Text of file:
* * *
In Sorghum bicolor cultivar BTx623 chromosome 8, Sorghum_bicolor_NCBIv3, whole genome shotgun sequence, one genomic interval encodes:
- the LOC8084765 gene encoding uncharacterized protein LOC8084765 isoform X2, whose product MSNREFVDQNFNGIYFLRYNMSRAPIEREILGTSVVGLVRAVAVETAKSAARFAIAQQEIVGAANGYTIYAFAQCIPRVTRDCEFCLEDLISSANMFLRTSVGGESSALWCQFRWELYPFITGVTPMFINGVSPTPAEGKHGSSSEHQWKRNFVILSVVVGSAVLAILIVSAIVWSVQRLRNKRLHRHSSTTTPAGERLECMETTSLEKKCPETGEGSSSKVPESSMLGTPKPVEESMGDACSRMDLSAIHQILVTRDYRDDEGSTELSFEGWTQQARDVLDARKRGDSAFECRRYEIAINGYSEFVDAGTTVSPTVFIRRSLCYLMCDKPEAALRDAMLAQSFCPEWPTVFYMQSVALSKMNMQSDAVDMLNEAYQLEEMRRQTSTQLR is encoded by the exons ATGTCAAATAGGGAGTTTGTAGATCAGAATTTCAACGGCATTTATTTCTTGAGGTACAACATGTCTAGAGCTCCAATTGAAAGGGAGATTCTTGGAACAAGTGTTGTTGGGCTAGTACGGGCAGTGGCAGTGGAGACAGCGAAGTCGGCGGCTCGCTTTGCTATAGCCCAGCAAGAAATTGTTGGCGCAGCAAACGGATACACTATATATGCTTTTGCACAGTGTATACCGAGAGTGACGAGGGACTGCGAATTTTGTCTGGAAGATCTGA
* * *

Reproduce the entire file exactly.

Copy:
In Sorghum bicolor cultivar BTx623 chromosome 8, Sorghum_bicolor_NCBIv3, whole genome shotgun sequence, one genomic interval encodes:
- the LOC8084765 gene encoding uncharacterized protein LOC8084765 isoform X2, whose product MSNREFVDQNFNGIYFLRYNMSRAPIEREILGTSVVGLVRAVAVETAKSAARFAIAQQEIVGAANGYTIYAFAQCIPRVTRDCEFCLEDLISSANMFLRTSVGGESSALWCQFRWELYPFITGVTPMFINGVSPTPAEGKHGSSSEHQWKRNFVILSVVVGSAVLAILIVSAIVWSVQRLRNKRLHRHSSTTTPAGERLECMETTSLEKKCPETGEGSSSKVPESSMLGTPKPVEESMGDACSRMDLSAIHQILVTRDYRDDEGSTELSFEGWTQQARDVLDARKRGDSAFECRRYEIAINGYSEFVDAGTTVSPTVFIRRSLCYLMCDKPEAALRDAMLAQSFCPEWPTVFYMQSVALSKMNMQSDAVDMLNEAYQLEEMRRQTSTQLR is encoded by the exons ATGTCAAATAGGGAGTTTGTAGATCAGAATTTCAACGGCATTTATTTCTTGAGGTACAACATGTCTAGAGCTCCAATTGAAAGGGAGATTCTTGGAACAAGTGTTGTTGGGCTAGTACGGGCAGTGGCAGTGGAGACAGCGAAGTCGGCGGCTCGCTTTGCTATAGCCCAGCAAGAAATTGTTGGCGCAGCAAACGGATACACTATATATGCTTTTGCACAGTGTATACCGAGAGTGACGAGGGACTGCGAATTTTGTCTGGAAGATCTGA